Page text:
Chairperson of the National Commission for Protection of Child Rights (NCPCR) P. Shanta Sinha has called upon youth to engage with the system and strive to achieve the rights of the deprived sections instead of branding the system ‘corrupt' and taking to violence.
Participating as chief guest at the inaugural of a three-day national seminar on “Containing violence: measures for resolution” at GITAM University here on Saturday, she said the strength of dialogue and discussion could be understood only when conflict was identified. There was no use branding the officials as corrupt and doing nothing.
Ms. Sinha said that nowhere in the world had violence resolved any issue. Those indulging in armed struggles against the system should realise that once they leave, the local people would be ruined and there would be total devastation of their culture, ethos and economy. Those championing the cause of deprived sections should convince the local administration and ensure that the Government schemes reach the former. She felt that the foundation of a non-violent movement was tougher than violence.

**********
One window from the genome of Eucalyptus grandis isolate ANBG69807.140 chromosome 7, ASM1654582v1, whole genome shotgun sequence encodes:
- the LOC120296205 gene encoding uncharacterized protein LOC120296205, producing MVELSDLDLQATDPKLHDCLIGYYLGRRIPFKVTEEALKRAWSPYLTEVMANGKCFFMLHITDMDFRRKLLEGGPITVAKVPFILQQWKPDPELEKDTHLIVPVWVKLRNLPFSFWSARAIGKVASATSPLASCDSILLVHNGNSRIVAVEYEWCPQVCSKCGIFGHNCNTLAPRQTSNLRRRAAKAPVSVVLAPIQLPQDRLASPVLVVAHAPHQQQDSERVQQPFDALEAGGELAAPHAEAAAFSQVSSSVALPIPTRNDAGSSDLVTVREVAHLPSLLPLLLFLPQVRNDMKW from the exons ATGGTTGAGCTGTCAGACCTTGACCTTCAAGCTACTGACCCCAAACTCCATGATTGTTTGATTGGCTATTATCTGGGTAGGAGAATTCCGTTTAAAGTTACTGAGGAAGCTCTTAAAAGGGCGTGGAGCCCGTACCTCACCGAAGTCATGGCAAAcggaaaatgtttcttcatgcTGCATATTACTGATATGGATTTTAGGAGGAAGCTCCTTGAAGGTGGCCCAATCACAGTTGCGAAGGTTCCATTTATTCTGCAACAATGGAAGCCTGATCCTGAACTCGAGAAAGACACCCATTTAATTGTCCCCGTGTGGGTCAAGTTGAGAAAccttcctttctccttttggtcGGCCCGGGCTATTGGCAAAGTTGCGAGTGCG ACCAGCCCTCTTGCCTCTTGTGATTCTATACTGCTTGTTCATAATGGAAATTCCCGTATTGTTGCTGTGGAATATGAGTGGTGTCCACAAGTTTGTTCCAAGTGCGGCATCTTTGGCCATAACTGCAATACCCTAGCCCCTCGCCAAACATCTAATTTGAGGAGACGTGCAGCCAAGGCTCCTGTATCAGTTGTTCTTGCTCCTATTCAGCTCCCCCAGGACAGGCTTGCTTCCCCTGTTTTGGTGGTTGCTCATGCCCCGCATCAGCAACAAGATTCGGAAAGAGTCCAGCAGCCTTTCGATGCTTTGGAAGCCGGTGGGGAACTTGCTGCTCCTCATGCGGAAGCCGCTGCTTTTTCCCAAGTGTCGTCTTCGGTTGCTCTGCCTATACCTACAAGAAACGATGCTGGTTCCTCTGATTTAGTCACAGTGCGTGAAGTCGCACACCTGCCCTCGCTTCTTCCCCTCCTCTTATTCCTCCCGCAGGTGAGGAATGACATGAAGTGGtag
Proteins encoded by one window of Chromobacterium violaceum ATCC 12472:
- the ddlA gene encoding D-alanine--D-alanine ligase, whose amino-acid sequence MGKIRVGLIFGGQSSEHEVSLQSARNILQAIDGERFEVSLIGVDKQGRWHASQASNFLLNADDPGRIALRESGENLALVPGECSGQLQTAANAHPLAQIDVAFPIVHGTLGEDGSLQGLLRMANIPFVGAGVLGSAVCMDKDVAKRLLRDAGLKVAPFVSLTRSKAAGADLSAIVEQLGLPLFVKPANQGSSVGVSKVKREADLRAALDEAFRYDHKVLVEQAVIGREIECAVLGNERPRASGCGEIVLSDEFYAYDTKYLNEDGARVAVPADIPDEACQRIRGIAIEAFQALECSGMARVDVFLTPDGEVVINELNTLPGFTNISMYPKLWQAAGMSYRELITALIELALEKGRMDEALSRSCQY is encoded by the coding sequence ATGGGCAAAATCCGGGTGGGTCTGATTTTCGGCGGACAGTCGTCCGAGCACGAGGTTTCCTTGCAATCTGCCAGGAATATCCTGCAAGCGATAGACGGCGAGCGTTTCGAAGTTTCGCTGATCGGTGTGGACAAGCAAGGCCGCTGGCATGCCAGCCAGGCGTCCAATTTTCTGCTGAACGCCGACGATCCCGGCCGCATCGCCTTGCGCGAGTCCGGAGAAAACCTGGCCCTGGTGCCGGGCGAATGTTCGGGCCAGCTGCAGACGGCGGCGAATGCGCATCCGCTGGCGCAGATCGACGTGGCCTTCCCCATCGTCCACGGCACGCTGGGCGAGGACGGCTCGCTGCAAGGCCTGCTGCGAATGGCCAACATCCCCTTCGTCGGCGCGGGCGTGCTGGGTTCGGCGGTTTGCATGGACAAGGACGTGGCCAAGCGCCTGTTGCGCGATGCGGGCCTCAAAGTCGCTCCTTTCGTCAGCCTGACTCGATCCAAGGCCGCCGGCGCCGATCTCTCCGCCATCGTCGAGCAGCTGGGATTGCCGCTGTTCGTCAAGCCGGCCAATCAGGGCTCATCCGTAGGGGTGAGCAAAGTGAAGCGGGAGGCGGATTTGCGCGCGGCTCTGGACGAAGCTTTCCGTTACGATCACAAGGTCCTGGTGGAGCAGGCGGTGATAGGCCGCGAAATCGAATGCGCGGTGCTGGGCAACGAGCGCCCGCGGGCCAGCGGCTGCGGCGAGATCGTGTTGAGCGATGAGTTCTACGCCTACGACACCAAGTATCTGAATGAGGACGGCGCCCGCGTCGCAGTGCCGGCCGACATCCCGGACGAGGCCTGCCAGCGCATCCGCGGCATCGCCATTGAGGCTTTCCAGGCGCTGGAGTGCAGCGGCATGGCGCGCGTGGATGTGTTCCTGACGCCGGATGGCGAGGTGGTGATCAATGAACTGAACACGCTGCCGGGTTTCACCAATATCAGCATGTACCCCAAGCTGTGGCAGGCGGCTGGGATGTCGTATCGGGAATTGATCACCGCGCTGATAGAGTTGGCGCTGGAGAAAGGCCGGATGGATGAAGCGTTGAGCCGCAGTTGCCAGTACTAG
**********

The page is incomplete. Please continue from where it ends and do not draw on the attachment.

Referring to the extreme forms of violence in Chattisgarh, Jharkhand and Bihar and violence due to displacement of tribals in Meghalaya, Tripura and Assam, she attributed hatred as the main cause of violence. She said that the local cadres could connect with the poorest of the poor, have the ability to take risks and want to change the system for the benefit of the poor tribals. Their only fault was that they were seeing violence as the only means to achieve it.
Citing examples from the work being undertaken by NCPCR, she said how a young teacher had reformed a landlord who was against the education of children who were working as bonded labourers.
Presiding over the meeting, Chairman of Indian Council of Philosophical Research Koneru Ramakrishna Rao who was recently selected for the Padma Sri award, spoke about the different forms of violence and the need to channel it in the right direction. He said that frustration, anger, sense of insecurity and perceived threat were triggering violence. He felt that violence could be conquered by conscientious practice of love and compassion.
Max Velmans, a Professor of Psychology in Goldsmiths, University of London, spoke on the importance of family values and meeting the needs of people to prevent frustration and contain violence. He felt that specific programmes were needed to contain different types of violence.
Vice Chancellor of GITAM University G. Subrahmanyam, Dean K. Siva Ramakrishna and Seminar Director B. Sambasiva Prasad were among those who spoke.